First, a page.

Car free?

Car free?

Today is World Car Free Day. Admittedly, it’s idealistic to think that we could get rid of cars. However, is it utopic to think that we might be able to reduce the number of cars on the road? Could we reduce by 10%? How about by half?

A world with fewer cars?

A new transport paradigm?

The problem is, you might be willing to admit, that cars are part necessity but also part, and a big part, self-esteem. We like the feeling of getting into that highly designed, well crafted, technologically juiced, prestige branded cruiser. Remember the feeling of driving off the sales lot with your fresh smelling new addition to the family? There is an unmistakable rush of adrenaline that you will never forget. The smoothness, the smell, the eyes watching you drive by; you deserve it.

And yet, though I admit I have been an addict, I am currently car free. Two years have passed since I owned my own car. I take the metro, the bus, occasionally cabs and when I really need to, I rent one. Will I ever own a car again? The truth is that we are considering getting one because my daughter’s university campus is too far for daily public transportation. And yes, sometimes it is nice to just get in the car and drive to a mall or a movie with wife and daughters in tow.

But let me be clear, my perfect world is one in which transport makes sense and I’m sorry but when I see people commuting to work daily, my insanity alarm bells ring. How is it possible that we would all need to get into fossil fueled vehicles designed for five people and do so alone? Car after car, morning after morning, has but one person, maybe two. Sure, there are some car poolers but in the US, car pool capital of the world one would assume, cities range in the 6% to 10% of cars being carpoolers of two or more people.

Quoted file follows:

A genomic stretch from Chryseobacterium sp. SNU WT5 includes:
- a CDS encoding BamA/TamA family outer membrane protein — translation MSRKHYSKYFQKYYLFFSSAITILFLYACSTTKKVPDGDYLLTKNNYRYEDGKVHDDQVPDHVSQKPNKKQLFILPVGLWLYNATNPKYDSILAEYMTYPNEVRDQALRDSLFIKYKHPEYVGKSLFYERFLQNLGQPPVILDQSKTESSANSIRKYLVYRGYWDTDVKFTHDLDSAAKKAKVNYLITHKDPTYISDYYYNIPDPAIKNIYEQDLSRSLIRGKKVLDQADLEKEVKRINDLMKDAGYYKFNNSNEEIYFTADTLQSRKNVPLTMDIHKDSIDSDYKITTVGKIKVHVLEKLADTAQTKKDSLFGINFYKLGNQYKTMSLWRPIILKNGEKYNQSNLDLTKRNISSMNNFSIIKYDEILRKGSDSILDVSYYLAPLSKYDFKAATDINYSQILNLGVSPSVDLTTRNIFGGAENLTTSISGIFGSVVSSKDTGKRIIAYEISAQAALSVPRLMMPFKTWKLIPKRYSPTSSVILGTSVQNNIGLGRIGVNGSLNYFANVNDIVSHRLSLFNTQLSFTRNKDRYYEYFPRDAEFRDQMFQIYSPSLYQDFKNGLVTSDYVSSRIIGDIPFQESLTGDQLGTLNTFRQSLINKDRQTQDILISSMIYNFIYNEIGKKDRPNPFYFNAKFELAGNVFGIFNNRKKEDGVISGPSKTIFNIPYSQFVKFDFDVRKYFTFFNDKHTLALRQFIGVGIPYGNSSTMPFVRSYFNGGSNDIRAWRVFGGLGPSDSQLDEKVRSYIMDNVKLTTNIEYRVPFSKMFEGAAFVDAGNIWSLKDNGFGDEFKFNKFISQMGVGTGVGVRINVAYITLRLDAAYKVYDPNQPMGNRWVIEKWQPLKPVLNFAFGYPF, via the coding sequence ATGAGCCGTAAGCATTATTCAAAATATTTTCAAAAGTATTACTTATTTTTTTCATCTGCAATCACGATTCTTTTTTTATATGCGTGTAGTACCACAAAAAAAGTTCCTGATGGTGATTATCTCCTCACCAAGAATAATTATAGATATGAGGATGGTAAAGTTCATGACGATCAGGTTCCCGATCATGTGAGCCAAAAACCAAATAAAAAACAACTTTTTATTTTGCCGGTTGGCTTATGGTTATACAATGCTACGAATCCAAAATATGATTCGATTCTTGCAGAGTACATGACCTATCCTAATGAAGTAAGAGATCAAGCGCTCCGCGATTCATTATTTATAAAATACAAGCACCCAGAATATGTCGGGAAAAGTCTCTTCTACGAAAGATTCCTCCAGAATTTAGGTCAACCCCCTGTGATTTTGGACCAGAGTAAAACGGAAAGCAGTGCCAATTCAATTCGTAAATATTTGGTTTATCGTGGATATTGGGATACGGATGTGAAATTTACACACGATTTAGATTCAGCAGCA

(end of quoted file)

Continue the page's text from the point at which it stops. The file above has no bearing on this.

My perfect transport universe sees things differently. I see a world with genuine public transport. I see a world with one seater personal transport vehicles (maybe we can call it something new like a ‘Oner’). I see a world in which we work longer days but maybe fewer of them making us do the commute one or two days less a week. I have friends and family who do this. They work for large corporations and organizations who do not want full work from home but are happy to have their trusted workers telecommute one or two days a week.

In short, today is Car Free Day and it might be a good idea to ponder alternatives. It might be a time to at least realize that our transportation paradigm does not currently make sense. It might be a time to find other sources of self-esteem and self-realization. Maybe having our own tin on wheels can be passé? Maybe we can tap into a renewed sense of pride in sharing our travels rather than having our own. Heck, imagine a sky filled with personal planes. It might sound sexy to live the high life but would it make sense? Does it make sense to you, even if you can afford it? Is cutting a few minutes or a couple of hours even, off your trip worth the environmental cost?

I vote for a “New Transport Paradigm Day”.

I’ll leave you with this one thought. Years ago, I met a guy who owned a small company. He told his staff that if they all took public transport into work, that he would buy five shining new sports cars and that on weekends, these cars could be borrowed on a rotating basis by all his staff, from janitor to VP. It worked and it was fun. Hmm.

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Cemil Alyanak

Communicator. Perception analyst. Filmmaker. Photographer. Senior Policy Advisor. Amateur Radio Operator. Military officer. Pilot. Adventure biker. Husband and dad.

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